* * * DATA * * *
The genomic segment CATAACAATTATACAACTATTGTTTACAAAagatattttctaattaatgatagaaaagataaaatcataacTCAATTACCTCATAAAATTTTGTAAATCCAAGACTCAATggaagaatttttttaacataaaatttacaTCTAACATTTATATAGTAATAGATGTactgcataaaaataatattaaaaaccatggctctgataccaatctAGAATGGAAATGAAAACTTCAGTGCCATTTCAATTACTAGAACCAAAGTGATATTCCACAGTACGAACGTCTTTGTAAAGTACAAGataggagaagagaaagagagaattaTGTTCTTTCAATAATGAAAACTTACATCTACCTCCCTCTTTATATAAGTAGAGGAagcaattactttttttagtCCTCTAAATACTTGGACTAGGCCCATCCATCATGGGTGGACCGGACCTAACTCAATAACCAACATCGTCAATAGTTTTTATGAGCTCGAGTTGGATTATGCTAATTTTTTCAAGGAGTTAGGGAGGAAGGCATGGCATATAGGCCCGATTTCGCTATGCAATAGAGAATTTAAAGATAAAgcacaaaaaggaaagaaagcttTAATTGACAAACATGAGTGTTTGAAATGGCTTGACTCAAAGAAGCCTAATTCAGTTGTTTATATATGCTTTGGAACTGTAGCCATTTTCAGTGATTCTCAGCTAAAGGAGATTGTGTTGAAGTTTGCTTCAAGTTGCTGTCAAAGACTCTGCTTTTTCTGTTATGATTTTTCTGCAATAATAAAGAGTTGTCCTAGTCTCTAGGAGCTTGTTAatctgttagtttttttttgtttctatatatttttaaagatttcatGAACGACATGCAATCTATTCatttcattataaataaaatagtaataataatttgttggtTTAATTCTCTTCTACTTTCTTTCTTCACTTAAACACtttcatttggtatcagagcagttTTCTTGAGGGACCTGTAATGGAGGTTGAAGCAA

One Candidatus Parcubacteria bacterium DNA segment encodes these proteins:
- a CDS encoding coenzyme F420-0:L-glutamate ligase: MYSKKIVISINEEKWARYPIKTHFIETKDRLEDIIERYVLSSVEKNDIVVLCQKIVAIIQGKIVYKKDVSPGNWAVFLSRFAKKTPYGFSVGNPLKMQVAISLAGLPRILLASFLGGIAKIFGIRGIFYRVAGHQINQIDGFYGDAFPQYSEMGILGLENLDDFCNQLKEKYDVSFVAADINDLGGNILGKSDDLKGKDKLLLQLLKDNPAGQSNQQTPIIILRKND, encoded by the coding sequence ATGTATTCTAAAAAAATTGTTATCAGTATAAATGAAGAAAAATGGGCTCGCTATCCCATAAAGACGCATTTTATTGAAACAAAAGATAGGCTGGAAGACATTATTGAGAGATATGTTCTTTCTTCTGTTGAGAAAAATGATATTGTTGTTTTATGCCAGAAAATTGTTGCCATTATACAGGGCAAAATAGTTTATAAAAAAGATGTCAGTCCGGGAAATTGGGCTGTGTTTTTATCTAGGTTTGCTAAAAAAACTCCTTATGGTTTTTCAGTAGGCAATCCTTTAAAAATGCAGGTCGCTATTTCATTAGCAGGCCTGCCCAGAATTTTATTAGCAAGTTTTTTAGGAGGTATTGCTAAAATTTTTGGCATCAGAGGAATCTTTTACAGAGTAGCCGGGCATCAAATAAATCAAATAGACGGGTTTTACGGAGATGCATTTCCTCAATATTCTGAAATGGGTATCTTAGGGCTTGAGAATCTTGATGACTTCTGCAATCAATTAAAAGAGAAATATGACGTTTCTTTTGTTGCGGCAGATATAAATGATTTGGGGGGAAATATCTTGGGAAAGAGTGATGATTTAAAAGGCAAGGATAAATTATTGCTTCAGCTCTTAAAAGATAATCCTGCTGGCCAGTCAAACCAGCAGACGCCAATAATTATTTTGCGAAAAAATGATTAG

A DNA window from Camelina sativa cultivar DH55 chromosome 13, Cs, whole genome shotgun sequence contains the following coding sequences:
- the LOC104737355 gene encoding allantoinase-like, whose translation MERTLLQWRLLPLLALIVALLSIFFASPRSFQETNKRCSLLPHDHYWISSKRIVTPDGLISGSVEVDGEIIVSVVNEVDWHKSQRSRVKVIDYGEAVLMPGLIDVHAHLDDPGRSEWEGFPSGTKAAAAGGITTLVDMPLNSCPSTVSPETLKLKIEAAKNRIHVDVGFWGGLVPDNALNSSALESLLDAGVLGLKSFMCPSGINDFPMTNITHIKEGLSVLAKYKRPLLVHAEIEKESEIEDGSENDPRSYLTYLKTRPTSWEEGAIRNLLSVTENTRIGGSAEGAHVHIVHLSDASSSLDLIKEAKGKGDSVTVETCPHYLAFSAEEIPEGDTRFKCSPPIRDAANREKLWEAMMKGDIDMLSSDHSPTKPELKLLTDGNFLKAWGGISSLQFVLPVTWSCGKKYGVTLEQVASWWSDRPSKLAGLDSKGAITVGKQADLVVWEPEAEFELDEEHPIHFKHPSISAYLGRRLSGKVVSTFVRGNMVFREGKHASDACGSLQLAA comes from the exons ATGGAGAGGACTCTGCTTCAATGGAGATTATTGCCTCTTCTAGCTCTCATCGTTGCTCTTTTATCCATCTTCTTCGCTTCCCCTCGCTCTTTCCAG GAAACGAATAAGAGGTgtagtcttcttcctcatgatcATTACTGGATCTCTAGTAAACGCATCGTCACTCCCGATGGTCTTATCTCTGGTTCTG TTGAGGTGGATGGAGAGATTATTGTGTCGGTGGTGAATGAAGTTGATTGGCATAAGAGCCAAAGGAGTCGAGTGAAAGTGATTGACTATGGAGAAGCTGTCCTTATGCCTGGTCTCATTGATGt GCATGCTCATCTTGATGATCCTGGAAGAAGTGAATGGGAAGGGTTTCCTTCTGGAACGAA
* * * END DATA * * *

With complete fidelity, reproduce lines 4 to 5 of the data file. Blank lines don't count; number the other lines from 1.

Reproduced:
A DNA window from Camelina sativa cultivar DH55 chromosome 13, Cs, whole genome shotgun sequence contains the following coding sequences:
- the LOC104737355 gene encoding allantoinase-like, whose translation MERTLLQWRLLPLLALIVALLSIFFASPRSFQETNKRCSLLPHDHYWISSKRIVTPDGLISGSVEVDGEIIVSVVNEVDWHKSQRSRVKVIDYGEAVLMPGLIDVHAHLDDPGRSEWEGFPSGTKAAAAGGITTLVDMPLNSCPSTVSPETLKLKIEAAKNRIHVDVGFWGGLVPDNALNSSALESLLDAGVLGLKSFMCPSGINDFPMTNITHIKEGLSVLAKYKRPLLVHAEIEKESEIEDGSENDPRSYLTYLKTRPTSWEEGAIRNLLSVTENTRIGGSAEGAHVHIVHLSDASSSLDLIKEAKGKGDSVTVETCPHYLAFSAEEIPEGDTRFKCSPPIRDAANREKLWEAMMKGDIDMLSSDHSPTKPELKLLTDGNFLKAWGGISSLQFVLPVTWSCGKKYGVTLEQVASWWSDRPSKLAGLDSKGAITVGKQADLVVWEPEAEFELDEEHPIHFKHPSISAYLGRRLSGKVVSTFVRGNMVFREGKHASDACGSLQLAA comes from the exons ATGGAGAGGACTCTGCTTCAATGGAGATTATTGCCTCTTCTAGCTCTCATCGTTGCTCTTTTATCCATCTTCTTCGCTTCCCCTCGCTCTTTCCAG GAAACGAATAAGAGGTgtagtcttcttcctcatgatcATTACTGGATCTCTAGTAAACGCATCGTCACTCCCGATGGTCTTATCTCTGGTTCTG TTGAGGTGGATGGAGAGATTATTGTGTCGGTGGTGAATGAAGTTGATTGGCATAAGAGCCAAAGGAGTCGAGTGAAAGTGATTGACTATGGAGAAGCTGTCCTTATGCCTGGTCTCATTGATGt GCATGCTCATCTTGATGATCCTGGAAGAAGTGAATGGGAAGGGTTTCCTTCTGGAACGAA